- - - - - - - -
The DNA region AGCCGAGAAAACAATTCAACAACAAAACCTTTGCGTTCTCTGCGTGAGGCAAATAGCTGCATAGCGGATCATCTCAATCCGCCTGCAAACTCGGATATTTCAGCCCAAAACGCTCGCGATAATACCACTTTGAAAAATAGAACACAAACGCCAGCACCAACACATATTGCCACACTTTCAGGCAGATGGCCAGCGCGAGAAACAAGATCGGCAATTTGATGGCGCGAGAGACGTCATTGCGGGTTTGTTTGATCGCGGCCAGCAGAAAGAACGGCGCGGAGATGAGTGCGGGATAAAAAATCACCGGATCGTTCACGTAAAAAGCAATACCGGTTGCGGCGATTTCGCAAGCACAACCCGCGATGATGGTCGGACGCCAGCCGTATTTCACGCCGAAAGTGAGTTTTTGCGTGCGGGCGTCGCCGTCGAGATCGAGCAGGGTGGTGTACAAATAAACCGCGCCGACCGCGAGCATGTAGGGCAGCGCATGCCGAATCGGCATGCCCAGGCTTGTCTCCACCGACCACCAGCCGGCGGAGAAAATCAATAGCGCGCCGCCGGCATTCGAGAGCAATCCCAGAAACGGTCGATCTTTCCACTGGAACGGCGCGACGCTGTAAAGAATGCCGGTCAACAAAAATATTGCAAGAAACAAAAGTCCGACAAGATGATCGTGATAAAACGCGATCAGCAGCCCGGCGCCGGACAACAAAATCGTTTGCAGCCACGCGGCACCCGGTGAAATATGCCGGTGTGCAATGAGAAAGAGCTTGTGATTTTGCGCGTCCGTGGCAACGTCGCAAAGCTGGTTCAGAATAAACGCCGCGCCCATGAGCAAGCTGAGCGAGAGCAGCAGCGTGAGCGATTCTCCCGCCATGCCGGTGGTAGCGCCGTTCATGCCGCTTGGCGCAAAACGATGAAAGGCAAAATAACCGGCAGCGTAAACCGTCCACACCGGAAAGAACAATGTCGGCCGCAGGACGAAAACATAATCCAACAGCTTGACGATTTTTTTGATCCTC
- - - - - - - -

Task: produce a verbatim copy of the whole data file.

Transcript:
The DNA region AGCCGAGAAAACAATTCAACAACAAAACCTTTGCGTTCTCTGCGTGAGGCAAATAGCTGCATAGCGGATCATCTCAATCCGCCTGCAAACTCGGATATTTCAGCCCAAAACGCTCGCGATAATACCACTTTGAAAAATAGAACACAAACGCCAGCACCAACACATATTGCCACACTTTCAGGCAGATGGCCAGCGCGAGAAACAAGATCGGCAATTTGATGGCGCGAGAGACGTCATTGCGGGTTTGTTTGATCGCGGCCAGCAGAAAGAACGGCGCGGAGATGAGTGCGGGATAAAAAATCACCGGATCGTTCACGTAAAAAGCAATACCGGTTGCGGCGATTTCGCAAGCACAACCCGCGATGATGGTCGGACGCCAGCCGTATTTCACGCCGAAAGTGAGTTTTTGCGTGCGGGCGTCGCCGTCGAGATCGAGCAGGGTGGTGTACAAATAAACCGCGCCGACCGCGAGCATGTAGGGCAGCGCATGCCGAATCGGCATGCCCAGGCTTGTCTCCACCGACCACCAGCCGGCGGAGAAAATCAATAGCGCGCCGCCGGCATTCGAGAGCAATCCCAGAAACGGTCGATCTTTCCACTGGAACGGCGCGACGCTGTAAAGAATGCCGGTCAACAAAAATATTGCAAGAAACAAAAGTCCGACAAGATGATCGTGATAAAACGCGATCAGCAGCCCGGCGCCGGACAACAAAATCGTTTGCAGCCACGCGGCACCCGGTGAAATATGCCGGTGTGCAATGAGAAAGAGCTTGTGATTTTGCGCGTCCGTGGCAACGTCGCAAAGCTGGTTCAGAATAAACGCCGCGCCCATGAGCAAGCTGAGCGAGAGCAGCAGCGTGAGCGATTCTCCCGCCATGCCGGTGGTAGCGCCGTTCATGCCGCTTGGCGCAAAACGATGAAAGGCAAAATAACCGGCAGCGTAAACCGTCCACACCGGAAAGAACAATGTCGGCCGCAGGACGAAAACATAATCCAACAGCTTGACGATTTTTTTGATCCTC